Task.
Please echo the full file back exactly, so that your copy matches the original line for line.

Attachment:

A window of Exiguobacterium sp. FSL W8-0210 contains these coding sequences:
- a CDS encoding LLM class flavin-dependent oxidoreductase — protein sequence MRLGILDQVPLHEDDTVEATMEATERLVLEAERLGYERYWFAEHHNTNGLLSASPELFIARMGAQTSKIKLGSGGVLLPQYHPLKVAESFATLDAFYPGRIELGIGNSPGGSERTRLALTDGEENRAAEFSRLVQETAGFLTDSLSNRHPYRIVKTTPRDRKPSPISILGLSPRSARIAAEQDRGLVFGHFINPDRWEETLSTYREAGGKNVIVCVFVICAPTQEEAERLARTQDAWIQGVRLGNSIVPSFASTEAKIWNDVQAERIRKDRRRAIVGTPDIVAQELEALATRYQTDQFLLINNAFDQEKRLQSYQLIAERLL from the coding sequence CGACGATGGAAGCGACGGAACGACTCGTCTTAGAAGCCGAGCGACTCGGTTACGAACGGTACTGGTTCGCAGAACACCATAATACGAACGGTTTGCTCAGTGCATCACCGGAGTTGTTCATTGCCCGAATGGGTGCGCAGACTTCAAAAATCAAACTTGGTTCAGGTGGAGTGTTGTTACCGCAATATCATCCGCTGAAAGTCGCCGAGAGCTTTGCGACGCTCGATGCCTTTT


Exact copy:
A window of Exiguobacterium sp. FSL W8-0210 contains these coding sequences:
- a CDS encoding LLM class flavin-dependent oxidoreductase — protein sequence MRLGILDQVPLHEDDTVEATMEATERLVLEAERLGYERYWFAEHHNTNGLLSASPELFIARMGAQTSKIKLGSGGVLLPQYHPLKVAESFATLDAFYPGRIELGIGNSPGGSERTRLALTDGEENRAAEFSRLVQETAGFLTDSLSNRHPYRIVKTTPRDRKPSPISILGLSPRSARIAAEQDRGLVFGHFINPDRWEETLSTYREAGGKNVIVCVFVICAPTQEEAERLARTQDAWIQGVRLGNSIVPSFASTEAKIWNDVQAERIRKDRRRAIVGTPDIVAQELEALATRYQTDQFLLINNAFDQEKRLQSYQLIAERLL from the coding sequence CGACGATGGAAGCGACGGAACGACTCGTCTTAGAAGCCGAGCGACTCGGTTACGAACGGTACTGGTTCGCAGAACACCATAATACGAACGGTTTGCTCAGTGCATCACCGGAGTTGTTCATTGCCCGAATGGGTGCGCAGACTTCAAAAATCAAACTTGGTTCAGGTGGAGTGTTGTTACCGCAATATCATCCGCTGAAAGTCGCCGAGAGCTTTGCGACGCTCGATGCCTTTT